The affect of ride sharing businesses on bus ridership has been identified as a concern for SEPTA, which had 18 million fewer bus trips in 2017 than the year before. That decline is in part driving an effort to remake the city's bus service with more frequent, faster service. Schaller suggested in his report exactly the types of changes SEPTA envisions. His report offered policy prescriptions, but he also said it was one of the few studies conducted with the most current data available. The newness of ride sharing, an industry that didn't exist a decade ago, coupled with Uber and Lyft's reluctance to share data on their operations, has made it difficult to compile accurate information about exactly how they're affecting Americans' travel habits.

>> READ MORE: SEPTA's vision for a new bus network: faster, fewer stops, no transfer fees

"The [ride sharing companies] are running a business and they're attracting customers," Schaller said in an interview Wednesday. "We need public policy but we need the data to understand what is going on."

His study found that ride sharing was overwhelmingly reliant on urban areas for revenue. About 70 percent of Uber and Lyft trips nationwide happened in nine large metropolitan areas, one of which is Philadelphia. He also challenged those companies' claims that their pool services would play a role in reducing road congestion.

Schaller's report found that for every mile not traveled by an individual in a private vehicle because of ride share, an additional 2.6 miles is traveled by carpool-service vehicles. The increase is due to the time ride share vehicles spend traveling to pickup points and driving while waiting for a passenger.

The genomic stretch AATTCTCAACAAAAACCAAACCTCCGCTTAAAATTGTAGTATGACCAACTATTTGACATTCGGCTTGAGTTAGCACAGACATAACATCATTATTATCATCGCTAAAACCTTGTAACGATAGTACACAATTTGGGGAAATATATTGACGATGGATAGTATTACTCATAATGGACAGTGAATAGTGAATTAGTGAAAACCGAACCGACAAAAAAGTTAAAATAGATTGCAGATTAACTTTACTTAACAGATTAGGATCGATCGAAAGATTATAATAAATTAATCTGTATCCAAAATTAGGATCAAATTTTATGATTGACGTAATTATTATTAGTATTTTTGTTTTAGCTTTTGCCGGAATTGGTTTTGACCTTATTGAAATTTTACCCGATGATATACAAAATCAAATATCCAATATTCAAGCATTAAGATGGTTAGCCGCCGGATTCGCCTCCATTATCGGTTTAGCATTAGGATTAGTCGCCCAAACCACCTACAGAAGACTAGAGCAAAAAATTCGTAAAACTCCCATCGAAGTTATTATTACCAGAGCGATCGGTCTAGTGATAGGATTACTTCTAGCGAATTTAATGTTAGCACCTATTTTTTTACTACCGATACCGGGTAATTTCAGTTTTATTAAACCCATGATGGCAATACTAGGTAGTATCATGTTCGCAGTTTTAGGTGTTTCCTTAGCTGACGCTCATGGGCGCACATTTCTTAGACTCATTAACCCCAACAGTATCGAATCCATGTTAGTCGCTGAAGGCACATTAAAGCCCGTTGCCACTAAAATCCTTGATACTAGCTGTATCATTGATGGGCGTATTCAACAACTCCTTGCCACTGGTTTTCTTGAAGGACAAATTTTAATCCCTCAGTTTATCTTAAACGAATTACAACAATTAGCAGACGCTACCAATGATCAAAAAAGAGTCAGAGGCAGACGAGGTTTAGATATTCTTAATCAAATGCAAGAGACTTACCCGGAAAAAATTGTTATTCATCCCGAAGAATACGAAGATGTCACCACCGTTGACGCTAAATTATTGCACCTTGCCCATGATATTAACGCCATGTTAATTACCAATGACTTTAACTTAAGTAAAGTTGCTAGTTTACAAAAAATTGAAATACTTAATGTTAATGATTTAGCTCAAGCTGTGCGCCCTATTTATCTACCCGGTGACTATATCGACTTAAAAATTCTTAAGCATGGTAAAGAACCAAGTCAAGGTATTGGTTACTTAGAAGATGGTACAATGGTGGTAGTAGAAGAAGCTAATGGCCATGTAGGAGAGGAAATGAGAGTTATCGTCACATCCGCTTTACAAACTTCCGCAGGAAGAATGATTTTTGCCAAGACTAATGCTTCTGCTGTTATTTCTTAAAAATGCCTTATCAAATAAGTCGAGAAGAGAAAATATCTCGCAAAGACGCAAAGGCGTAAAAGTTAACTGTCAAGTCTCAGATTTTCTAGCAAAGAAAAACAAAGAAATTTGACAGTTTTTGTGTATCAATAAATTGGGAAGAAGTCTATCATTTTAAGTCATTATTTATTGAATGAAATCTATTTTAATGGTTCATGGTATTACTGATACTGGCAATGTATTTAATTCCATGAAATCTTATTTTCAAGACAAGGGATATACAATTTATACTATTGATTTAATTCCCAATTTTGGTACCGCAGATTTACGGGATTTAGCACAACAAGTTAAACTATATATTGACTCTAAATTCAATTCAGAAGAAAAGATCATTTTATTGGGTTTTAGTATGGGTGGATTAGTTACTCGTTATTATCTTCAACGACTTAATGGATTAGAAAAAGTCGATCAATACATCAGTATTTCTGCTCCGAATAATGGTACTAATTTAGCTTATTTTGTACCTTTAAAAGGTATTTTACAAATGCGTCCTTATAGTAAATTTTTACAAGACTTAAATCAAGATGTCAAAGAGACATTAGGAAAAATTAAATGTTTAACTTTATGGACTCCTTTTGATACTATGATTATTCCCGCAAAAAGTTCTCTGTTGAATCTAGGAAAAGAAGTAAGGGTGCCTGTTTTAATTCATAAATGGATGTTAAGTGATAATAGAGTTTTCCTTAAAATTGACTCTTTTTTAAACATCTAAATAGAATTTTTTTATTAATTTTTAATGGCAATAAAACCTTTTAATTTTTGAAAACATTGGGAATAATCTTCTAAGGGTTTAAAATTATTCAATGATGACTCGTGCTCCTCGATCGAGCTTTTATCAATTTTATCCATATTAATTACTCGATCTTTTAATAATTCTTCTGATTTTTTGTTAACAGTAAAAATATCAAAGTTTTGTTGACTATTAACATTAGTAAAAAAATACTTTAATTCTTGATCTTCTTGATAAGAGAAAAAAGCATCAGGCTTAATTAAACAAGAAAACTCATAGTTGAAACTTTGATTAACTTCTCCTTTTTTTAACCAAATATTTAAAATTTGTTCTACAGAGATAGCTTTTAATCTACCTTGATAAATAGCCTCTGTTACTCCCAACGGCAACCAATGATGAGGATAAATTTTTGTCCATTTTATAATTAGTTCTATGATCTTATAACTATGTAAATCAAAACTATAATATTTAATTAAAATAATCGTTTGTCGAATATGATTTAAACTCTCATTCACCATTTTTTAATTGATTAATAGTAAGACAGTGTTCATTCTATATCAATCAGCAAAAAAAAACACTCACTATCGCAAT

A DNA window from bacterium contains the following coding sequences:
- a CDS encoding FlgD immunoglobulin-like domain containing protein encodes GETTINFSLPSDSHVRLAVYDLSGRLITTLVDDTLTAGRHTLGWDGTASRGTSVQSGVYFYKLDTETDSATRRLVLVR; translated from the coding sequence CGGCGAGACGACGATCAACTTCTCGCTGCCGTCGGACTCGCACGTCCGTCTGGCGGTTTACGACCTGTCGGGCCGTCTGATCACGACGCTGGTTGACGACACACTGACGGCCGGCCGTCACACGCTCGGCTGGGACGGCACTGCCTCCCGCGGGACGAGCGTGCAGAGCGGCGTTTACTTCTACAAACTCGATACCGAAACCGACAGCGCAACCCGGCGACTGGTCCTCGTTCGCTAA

"There's been this assumption that ride sharing would offset the traffic clogging effects of UberX and Lyft," Schaller said. "When you work through the numbers, that's not the case. You still get very substantial increases in traffic."

While the report didn't look at Philadelphia directly, the Washington, D.C., metro area was reviewed, and that region is comparable, Puchalsky said. Based on the Washington data, Puchalsky estimated ride share vehicles were adding 200 million extra miles traveled on Philadelphia's roads.

"In terms of the congestion-reducing impacts that transit has in carrying a lot of people in a small amount of space," he said, "these shared services really can't do that, can't do the role that transit plays."

There's a cycle transit experts believe ride share vehicles are perpetuating. It is drawing passengers away from public transit, reducing revenue brought in by bus fares. Meanwhile, as the roads fill with ride share vehicles, traffic worsens and bus travel becomes slower and less reliable, creating more frustrated riders who abandon buses for other options.

Schaller proposes policy solutions like congestion pricing, limiting low-occupancy vehicles in urban areas, or increasing trip fees. Filson noted Uber supports congestion pricing in New York City.

Philadelphia has no direct control over the ride share industry, which is regulated by legislation from Harrisburg and overseen in the city by the Philadelphia Parking Authority.